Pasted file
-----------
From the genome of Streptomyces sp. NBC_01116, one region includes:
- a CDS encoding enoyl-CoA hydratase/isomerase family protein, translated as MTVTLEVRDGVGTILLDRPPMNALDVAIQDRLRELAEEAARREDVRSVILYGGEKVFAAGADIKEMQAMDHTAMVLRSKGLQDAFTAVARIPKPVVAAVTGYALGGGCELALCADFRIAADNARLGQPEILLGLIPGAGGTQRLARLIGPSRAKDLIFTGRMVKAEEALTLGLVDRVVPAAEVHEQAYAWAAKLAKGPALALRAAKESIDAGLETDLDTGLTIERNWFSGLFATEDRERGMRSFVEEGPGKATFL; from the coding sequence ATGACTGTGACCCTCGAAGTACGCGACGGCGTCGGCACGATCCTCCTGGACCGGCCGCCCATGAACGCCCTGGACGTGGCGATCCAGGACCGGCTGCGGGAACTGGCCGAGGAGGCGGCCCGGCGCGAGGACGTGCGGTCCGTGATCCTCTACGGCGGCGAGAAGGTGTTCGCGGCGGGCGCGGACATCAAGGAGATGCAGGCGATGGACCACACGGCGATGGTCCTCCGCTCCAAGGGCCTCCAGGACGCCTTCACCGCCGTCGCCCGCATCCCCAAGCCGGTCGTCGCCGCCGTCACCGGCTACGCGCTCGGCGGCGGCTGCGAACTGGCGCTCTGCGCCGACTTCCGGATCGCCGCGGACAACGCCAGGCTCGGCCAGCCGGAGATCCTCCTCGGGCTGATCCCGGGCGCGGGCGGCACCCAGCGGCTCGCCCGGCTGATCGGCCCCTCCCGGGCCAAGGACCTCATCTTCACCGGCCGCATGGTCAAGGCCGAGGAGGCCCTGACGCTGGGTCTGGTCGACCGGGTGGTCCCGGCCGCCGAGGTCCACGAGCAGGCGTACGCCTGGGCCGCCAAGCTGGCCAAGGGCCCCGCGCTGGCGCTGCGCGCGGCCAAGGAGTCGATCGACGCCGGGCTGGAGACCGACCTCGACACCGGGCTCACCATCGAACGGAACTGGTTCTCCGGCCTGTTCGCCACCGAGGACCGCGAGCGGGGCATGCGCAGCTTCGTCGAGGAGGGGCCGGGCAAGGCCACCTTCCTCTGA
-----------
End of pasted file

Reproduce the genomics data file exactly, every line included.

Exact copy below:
From the genome of Streptomyces sp. NBC_01116, one region includes:
- a CDS encoding enoyl-CoA hydratase/isomerase family protein, translated as MTVTLEVRDGVGTILLDRPPMNALDVAIQDRLRELAEEAARREDVRSVILYGGEKVFAAGADIKEMQAMDHTAMVLRSKGLQDAFTAVARIPKPVVAAVTGYALGGGCELALCADFRIAADNARLGQPEILLGLIPGAGGTQRLARLIGPSRAKDLIFTGRMVKAEEALTLGLVDRVVPAAEVHEQAYAWAAKLAKGPALALRAAKESIDAGLETDLDTGLTIERNWFSGLFATEDRERGMRSFVEEGPGKATFL; from the coding sequence ATGACTGTGACCCTCGAAGTACGCGACGGCGTCGGCACGATCCTCCTGGACCGGCCGCCCATGAACGCCCTGGACGTGGCGATCCAGGACCGGCTGCGGGAACTGGCCGAGGAGGCGGCCCGGCGCGAGGACGTGCGGTCCGTGATCCTCTACGGCGGCGAGAAGGTGTTCGCGGCGGGCGCGGACATCAAGGAGATGCAGGCGATGGACCACACGGCGATGGTCCTCCGCTCCAAGGGCCTCCAGGACGCCTTCACCGCCGTCGCCCGCATCCCCAAGCCGGTCGTCGCCGCCGTCACCGGCTACGCGCTCGGCGGCGGCTGCGAACTGGCGCTCTGCGCCGACTTCCGGATCGCCGCGGACAACGCCAGGCTCGGCCAGCCGGAGATCCTCCTCGGGCTGATCCCGGGCGCGGGCGGCACCCAGCGGCTCGCCCGGCTGATCGGCCCCTCCCGGGCCAAGGACCTCATCTTCACCGGCCGCATGGTCAAGGCCGAGGAGGCCCTGACGCTGGGTCTGGTCGACCGGGTGGTCCCGGCCGCCGAGGTCCACGAGCAGGCGTACGCCTGGGCCGCCAAGCTGGCCAAGGGCCCCGCGCTGGCGCTGCGCGCGGCCAAGGAGTCGATCGACGCCGGGCTGGAGACCGACCTCGACACCGGGCTCACCATCGAACGGAACTGGTTCTCCGGCCTGTTCGCCACCGAGGACCGCGAGCGGGGCATGCGCAGCTTCGTCGAGGAGGGGCCGGGCAAGGCCACCTTCCTCTGA